The holiday season is upon us and the lovely aroma of gingerbread cookies is filling the streets and shopping centers. Rather than reaching for a typical gingerbread cookie, made with flour, sugar, and vegetable oil, you should try our Paleo gingerbread cookies instead. This wholesome Paleo snack is sure favorite whether you’re hosting or going to a holiday party.
We’re using whole dates to achieve a mild sweetness. Dates, of course contain a large amount of natural sugar by weight, but also add polyphenols, fiber, and modest amounts of potassium. Most importantly, we’re limiting the sugar quantity by using only fifteen dates for the entire recipe, meaning each serving contains only one or two dates.
Instead of flour, we’re using a mixture of almonds and dried, unsweetened coconut, also known as desiccated coconut. It’s important to soak the almonds beforehand for at least 8 hours. Soaking initiates the process of germination, which reduces antinutrient levels within the almonds. Antinutrients include phytic acid, oxalates, and enzyme inhibitors, which, collectively, can interfere with digestion and impede the absorption of minerals.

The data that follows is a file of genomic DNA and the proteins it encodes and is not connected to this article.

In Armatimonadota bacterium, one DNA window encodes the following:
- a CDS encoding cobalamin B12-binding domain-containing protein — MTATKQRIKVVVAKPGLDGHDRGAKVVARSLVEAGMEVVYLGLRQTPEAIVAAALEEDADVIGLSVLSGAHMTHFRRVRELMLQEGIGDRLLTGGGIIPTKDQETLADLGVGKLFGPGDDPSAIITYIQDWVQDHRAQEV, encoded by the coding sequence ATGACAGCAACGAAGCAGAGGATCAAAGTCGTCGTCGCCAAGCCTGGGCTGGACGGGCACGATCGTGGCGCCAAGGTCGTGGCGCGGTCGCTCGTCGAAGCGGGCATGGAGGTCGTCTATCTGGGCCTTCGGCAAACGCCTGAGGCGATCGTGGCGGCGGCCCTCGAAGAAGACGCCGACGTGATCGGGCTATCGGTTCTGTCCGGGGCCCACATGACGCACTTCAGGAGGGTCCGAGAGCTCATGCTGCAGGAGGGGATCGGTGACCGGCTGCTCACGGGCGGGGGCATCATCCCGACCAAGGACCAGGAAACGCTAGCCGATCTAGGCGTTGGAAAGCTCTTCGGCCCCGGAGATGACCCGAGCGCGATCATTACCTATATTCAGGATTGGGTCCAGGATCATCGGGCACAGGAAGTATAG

Soaking doesn’t eliminate antinutrients entirely, but does yield significant results, with longer soaking times promoting greater reductions. You can soak almonds and other nuts/seeds for up 24 hours, and after you’ve discarded the water, they’ll keep in the refrigerator for a few days.
- 1 cup almonds, soaked at least 8 hours
- ½ cup desiccated coconut
- 1 tbsp ginger powder
- 1 tbsp cinnamon
- 1 tsp allspice
- 15 dates, pitted
- ½ cup coconut milk
- 2 tbsp coconut oil
- 2 eggs
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Christopher James Clark, B.B.A.
Christopher James Clark, B.B.A. is an award-winning writer, consultant, and chef with specialized knowledge in nutritional science and healing cuisine. He has a Business Administration degree from the University of Michigan and formerly worked as a revenue management analyst for a Fortune 100 company. For the past decade-plus, he has been designing menus, recipes, and food concepts for restaurants and spas, coaching private clients, teaching cooking workshops worldwide, and managing the kitchen for a renowned Greek yoga resort. Clark is the author of the critically acclaimed, award-winning book, .
 Abd El-Hady, EA and Habiba, RA. (May 2003). Effect of soaking and extrusion conditions on antinutrients and protein digestibility of legume seeds. LWT – Food Science and Technology, 36(3). Retrieved from //www.sciencedirect.com/science/article/pii/S0023643802002177